Highland Park ISD officials have learned to tread carefully with construction plans.
The district’s new UP Elementary plans show a design approach rooted in the school’s traditional aesthetic — blonde brick, original stonework, if structurally viable — but updated to accommodate a more modern learning approach and the demands of the district’s ever-growing student body.
“You’re going to see really interesting and innovative educational things happening across the district,” design and construction committee member and Highland Park dad Michael Malone said.
The school’s capacity will increase 15 percent, allowing space for 770 students once the district is reorganized into five sectors.
HPISD and Stantec, the architecture firm heading up the rebuild, will present their plans to the University Park planning and zoning committee Jan. 10 after months of negotiations with neighbors, the district’s own design committee, and the school’s Legacy Committee.
“The students are going to have a great school, that’s not the question. But it will be improved for the community too,” Jonathan Aldis, the lead architect at Stantec, said.
Aldis reported at a November board meeting, prior to finalizing plans, that the school’s outdoor playfield area will increase by 35 percent.
This effect, which softens the building’s 100,917-square-foot presence on the block, is made possible by the compact interior design of the campus.
Eliminating the wings and expansions that were patched onto the campus over the years has created more yard space, allowing the district to consider options such as better landscaping, an outdoor dining space on Amherst, and outdoor learning areas.
The extra green space also frees up room to build in the future, which is beneficial to HPISD since the district’s school-age population continues to grow, while its geographic footprint is landlocked.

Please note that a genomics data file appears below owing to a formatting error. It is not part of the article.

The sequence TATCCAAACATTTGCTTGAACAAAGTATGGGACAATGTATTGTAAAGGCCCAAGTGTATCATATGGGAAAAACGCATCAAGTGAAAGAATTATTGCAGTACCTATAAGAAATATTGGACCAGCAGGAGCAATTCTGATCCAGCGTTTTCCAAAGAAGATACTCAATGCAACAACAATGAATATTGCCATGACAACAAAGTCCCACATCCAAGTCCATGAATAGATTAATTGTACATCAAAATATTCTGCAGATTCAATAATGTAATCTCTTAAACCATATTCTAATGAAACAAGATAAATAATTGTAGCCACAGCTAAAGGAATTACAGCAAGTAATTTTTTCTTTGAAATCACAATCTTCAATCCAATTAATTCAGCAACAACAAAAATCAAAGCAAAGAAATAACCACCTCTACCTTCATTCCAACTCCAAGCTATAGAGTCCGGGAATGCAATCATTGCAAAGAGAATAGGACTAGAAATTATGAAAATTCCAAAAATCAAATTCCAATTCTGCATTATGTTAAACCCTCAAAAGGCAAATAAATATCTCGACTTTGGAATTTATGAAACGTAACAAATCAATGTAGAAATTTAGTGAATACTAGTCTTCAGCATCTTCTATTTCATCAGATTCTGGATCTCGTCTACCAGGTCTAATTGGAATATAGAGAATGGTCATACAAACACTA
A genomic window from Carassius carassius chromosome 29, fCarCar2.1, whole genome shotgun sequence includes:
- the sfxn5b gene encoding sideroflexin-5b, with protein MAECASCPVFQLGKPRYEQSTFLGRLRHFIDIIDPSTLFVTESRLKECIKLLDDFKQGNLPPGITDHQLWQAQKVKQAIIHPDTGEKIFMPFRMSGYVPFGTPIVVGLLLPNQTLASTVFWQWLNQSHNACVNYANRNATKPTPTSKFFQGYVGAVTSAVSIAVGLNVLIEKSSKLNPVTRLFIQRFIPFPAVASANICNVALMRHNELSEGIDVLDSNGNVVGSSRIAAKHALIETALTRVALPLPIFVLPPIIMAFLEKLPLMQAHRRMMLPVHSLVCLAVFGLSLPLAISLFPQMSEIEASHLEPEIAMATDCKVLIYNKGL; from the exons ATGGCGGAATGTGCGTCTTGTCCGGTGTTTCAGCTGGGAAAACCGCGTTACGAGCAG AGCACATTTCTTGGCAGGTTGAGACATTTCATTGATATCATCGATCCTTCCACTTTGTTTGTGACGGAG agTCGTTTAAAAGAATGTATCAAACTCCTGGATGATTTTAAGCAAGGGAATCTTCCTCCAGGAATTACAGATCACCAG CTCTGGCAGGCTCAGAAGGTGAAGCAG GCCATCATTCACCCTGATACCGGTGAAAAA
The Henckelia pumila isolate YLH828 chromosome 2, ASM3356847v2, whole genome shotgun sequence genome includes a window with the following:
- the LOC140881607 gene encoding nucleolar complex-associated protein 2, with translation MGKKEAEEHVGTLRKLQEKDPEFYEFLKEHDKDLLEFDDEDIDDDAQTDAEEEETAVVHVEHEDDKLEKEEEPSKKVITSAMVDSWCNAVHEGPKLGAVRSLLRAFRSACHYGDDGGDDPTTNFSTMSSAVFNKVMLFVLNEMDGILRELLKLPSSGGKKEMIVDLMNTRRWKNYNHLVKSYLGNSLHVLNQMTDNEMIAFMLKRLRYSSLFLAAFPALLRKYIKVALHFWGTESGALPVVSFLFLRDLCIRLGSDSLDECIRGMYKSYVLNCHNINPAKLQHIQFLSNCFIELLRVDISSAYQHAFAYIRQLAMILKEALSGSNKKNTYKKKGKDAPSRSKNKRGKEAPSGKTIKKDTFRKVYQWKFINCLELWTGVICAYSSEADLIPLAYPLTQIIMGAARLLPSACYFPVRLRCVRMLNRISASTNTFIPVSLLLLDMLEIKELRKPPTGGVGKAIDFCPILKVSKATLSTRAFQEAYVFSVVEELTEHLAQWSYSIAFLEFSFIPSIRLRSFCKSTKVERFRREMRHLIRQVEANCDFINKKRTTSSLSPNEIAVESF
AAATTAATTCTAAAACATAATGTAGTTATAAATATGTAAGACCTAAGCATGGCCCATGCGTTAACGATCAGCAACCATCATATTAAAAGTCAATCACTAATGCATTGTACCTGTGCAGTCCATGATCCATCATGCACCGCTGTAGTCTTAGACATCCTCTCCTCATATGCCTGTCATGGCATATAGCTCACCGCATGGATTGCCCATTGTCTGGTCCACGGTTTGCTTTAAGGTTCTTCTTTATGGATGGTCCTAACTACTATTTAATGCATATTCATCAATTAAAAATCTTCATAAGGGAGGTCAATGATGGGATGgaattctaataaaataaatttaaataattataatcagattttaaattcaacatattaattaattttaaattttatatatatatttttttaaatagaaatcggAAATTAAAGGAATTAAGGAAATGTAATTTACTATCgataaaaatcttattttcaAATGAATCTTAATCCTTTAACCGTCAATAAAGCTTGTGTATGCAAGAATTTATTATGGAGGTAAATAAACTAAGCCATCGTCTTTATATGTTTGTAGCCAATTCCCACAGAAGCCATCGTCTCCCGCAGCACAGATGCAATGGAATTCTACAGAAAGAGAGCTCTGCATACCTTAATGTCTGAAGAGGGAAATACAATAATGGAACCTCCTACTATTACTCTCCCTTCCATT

“That alone has driven so much of the planning of this particular school,” Malone said.
“We’re not going to be able to come up with more land for these schools.”
The green space, while potentially being kept as extra building space in the district’s back pocket, is designed to be both useful for the students and palatable for the neighbors.
Aldis said designers will try to keep as many mature trees as possible, but most of the landscaping will be new.
Another green factor: the roof of the building will allow for solar panels to be installed in the future.
Onsite parking will remain on Lovers Lane. Six spaces will be lost to provide entry to an underground parking garage, which will accommodate staff parking needs.
The updated classrooms, arranged in five grade-level pods with another pod for special education and courses, will be larger and feature flex learning spaces.
Each kindergarten classroom is fitted with a single-student bathroom. Faculty also get their own bathrooms.
Art and music classrooms are accessible to the main hallway, with art students on the ground floor where they can easily take classes outside.
Open spaces and traffic flow create a synergistic campus feel. But the keys to getting approval will be the size and setback of the building, as well as its general aesthetic. Max height of the building is 48 feet on the far east side of the building. The building is as low as 18 feet in other places. The setbacks are 21 feet 4 inches from the north, 53 feet from the east, 37 feet from the south, and 50 feet 9 inches from the south gym.
At the November meeting, Aldis presented both a redbrick façade and the traditional blonde brick, which Malone said was met with overwhelming favor by consultants.
The latter will be presented to UP when the district seeks zoning approval.
Malone said he’s been impressed with district’s efforts “to make sure that everybody will get their voices heard.”
The district hopes to begin the bidding process in early May so they can break ground in early June.